I'm going to leave further back-and-forth on the narrative (and my armchair psychoanalysis) aside, and focus just on your question, since it's both interesting, valuable to understanding the game, and strikes me as answerable.
SI, May 2019
: Lots of coaches go on record talking about the times they've let it ride, particularly at the very end of the game, and seen players execute and win. D'Antoni asserts: "There are no analytics that really proves that if you call a timeout, it stops the run of the other team," he says. "Actually, there's evidence that doesn't support that." Or some other prominent names:
Vice, Dec 2015
So what about actual scientific approaches to the question?
Econ PhD Thesis on the subject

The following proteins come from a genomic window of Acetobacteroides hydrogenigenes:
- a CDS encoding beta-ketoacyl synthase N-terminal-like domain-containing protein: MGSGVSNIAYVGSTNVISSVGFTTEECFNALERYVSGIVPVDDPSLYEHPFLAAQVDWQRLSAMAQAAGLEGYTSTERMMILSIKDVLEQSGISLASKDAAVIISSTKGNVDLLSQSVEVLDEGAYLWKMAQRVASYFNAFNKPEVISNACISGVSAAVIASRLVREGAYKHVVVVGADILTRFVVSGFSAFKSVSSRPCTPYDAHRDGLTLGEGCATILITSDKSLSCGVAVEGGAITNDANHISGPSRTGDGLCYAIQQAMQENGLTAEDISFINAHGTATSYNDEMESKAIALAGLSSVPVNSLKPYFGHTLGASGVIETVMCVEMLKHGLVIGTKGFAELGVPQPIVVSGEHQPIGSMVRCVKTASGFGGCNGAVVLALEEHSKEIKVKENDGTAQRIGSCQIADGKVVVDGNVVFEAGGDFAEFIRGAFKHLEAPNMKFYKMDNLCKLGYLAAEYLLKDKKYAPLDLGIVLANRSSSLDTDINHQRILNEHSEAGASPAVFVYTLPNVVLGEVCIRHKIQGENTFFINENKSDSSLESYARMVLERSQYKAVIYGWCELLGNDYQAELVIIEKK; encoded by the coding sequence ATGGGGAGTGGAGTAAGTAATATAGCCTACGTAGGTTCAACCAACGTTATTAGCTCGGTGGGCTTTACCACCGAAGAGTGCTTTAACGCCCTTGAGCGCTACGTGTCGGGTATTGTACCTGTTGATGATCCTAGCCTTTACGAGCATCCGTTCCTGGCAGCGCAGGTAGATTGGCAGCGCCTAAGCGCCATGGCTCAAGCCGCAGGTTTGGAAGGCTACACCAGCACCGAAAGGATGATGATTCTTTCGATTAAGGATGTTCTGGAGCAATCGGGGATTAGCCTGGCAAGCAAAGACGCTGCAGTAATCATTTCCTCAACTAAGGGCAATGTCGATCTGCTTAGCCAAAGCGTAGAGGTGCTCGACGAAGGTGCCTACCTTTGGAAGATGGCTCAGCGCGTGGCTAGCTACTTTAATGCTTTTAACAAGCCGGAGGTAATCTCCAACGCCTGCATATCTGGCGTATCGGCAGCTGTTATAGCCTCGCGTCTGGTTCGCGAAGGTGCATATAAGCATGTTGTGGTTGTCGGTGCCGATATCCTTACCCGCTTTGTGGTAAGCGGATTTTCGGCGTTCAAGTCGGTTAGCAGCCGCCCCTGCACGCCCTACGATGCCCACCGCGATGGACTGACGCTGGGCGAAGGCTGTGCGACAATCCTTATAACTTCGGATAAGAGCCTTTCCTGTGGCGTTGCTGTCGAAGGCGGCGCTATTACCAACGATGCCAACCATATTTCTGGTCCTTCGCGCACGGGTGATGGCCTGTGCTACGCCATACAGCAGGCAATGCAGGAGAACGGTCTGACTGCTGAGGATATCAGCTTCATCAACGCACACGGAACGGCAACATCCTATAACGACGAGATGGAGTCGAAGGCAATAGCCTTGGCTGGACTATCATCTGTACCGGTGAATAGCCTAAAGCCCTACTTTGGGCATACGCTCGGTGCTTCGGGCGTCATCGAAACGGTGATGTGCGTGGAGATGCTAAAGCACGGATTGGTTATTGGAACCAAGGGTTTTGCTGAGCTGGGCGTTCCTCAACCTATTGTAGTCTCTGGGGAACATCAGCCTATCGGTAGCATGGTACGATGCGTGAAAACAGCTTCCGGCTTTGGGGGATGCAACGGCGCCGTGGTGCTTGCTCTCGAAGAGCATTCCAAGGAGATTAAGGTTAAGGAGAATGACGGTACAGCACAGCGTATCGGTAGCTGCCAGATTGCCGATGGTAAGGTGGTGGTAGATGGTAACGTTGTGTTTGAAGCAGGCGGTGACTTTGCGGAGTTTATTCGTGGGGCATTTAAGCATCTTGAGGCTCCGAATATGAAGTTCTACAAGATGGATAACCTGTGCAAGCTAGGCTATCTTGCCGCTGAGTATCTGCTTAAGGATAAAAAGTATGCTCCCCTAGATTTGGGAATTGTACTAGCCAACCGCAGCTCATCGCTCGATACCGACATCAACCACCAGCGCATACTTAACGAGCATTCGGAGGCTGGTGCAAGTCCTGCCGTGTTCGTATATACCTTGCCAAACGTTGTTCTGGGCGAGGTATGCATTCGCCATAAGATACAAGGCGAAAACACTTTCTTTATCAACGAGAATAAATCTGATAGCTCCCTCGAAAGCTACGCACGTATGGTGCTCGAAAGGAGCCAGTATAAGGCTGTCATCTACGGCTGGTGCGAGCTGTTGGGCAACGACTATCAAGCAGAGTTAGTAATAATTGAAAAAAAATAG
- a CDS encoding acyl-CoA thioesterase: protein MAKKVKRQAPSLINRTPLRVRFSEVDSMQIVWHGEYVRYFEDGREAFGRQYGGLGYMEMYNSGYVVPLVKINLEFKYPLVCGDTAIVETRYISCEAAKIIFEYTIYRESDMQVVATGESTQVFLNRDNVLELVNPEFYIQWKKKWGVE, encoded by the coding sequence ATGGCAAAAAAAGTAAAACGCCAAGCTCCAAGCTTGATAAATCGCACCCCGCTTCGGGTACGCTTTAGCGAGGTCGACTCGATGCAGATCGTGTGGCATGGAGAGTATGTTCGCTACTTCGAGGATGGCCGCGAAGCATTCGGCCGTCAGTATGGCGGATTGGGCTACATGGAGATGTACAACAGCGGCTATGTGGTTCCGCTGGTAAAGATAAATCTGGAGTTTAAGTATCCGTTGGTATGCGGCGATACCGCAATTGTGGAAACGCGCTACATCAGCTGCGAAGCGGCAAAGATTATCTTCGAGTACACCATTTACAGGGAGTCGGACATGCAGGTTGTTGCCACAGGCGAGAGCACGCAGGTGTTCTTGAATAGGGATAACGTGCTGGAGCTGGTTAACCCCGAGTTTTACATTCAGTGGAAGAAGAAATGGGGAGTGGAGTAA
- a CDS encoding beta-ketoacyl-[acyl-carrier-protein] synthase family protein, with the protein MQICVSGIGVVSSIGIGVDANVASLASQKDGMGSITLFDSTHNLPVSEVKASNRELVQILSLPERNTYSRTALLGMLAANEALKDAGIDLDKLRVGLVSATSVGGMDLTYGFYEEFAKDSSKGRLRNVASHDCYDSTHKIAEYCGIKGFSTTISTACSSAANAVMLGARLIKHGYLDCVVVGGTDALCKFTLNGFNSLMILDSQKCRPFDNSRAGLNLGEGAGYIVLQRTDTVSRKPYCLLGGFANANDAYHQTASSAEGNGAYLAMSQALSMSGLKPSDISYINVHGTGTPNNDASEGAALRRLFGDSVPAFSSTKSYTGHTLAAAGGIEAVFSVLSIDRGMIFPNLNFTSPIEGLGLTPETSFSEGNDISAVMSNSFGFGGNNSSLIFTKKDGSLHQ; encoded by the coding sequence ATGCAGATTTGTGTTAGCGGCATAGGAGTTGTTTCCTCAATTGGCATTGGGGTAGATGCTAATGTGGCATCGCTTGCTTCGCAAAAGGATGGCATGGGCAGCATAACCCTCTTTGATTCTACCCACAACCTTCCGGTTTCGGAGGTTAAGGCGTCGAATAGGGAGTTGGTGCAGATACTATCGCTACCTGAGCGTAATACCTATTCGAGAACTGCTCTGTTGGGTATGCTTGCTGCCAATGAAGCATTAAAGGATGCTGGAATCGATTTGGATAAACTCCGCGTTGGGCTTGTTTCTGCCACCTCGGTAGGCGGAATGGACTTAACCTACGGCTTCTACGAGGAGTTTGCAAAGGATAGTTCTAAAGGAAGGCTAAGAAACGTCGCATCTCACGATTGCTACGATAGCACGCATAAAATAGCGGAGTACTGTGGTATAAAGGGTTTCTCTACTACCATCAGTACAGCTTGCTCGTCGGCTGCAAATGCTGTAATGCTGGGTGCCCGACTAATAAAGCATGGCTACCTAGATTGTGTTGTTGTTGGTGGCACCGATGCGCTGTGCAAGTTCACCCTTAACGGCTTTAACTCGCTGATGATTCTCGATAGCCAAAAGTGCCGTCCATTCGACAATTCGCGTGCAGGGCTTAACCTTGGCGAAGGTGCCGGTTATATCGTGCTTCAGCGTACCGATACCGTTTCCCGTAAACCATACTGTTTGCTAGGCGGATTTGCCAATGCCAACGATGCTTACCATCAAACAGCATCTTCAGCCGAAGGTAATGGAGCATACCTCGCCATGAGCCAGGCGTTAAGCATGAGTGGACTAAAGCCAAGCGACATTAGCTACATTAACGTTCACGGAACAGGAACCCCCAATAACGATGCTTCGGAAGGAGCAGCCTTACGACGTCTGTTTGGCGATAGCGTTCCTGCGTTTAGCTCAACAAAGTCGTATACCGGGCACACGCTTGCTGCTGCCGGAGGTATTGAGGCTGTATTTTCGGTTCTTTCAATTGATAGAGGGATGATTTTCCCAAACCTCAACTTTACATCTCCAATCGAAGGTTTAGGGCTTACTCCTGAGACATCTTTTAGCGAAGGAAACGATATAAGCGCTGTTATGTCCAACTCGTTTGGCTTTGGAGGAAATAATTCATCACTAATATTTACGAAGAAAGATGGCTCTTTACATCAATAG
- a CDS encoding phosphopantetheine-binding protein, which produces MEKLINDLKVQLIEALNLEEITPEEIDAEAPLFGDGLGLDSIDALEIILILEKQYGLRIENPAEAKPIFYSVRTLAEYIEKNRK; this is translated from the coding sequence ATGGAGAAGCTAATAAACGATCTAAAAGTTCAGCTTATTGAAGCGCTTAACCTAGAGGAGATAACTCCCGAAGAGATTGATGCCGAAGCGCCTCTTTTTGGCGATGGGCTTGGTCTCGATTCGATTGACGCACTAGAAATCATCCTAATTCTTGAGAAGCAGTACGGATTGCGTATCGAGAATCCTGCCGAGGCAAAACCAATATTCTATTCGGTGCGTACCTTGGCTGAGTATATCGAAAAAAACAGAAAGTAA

, 2011: "This paper explores the claim that timeouts enhance short-term performance following a series of negative events". It covered a sample of ~3700 games from 2006-2009. Its conclusions: once you control for the fact that a team calling timeout after giving up a run starts the next possession with the ball, and for home-court advantage generally, there is a small positive effect of timeouts for momentum-stopping purposes, with teams scoring ~0.5 more out of the next 10 points scored than the similarly-situated teams who did not call timeout. However, there's also plenty of mean reversion: teams who give up runs tend to outscore their opponent following those runs anyway
, rather than let it continue to snowball, as you would frankly expect with the results of possessions being fully stochastic.
arXiv paper July 2021
: these guys conclude the opposite, or rather, have a stronger conclusion based on asking the question better. Using what seems like a better technique, they conclude that letting players play through it is more advantageous than calling a timeout.
Based on those, I think we can agree that me drawing a conclusion in the other direction was largely bullshit. Thanks for sending me in that direction.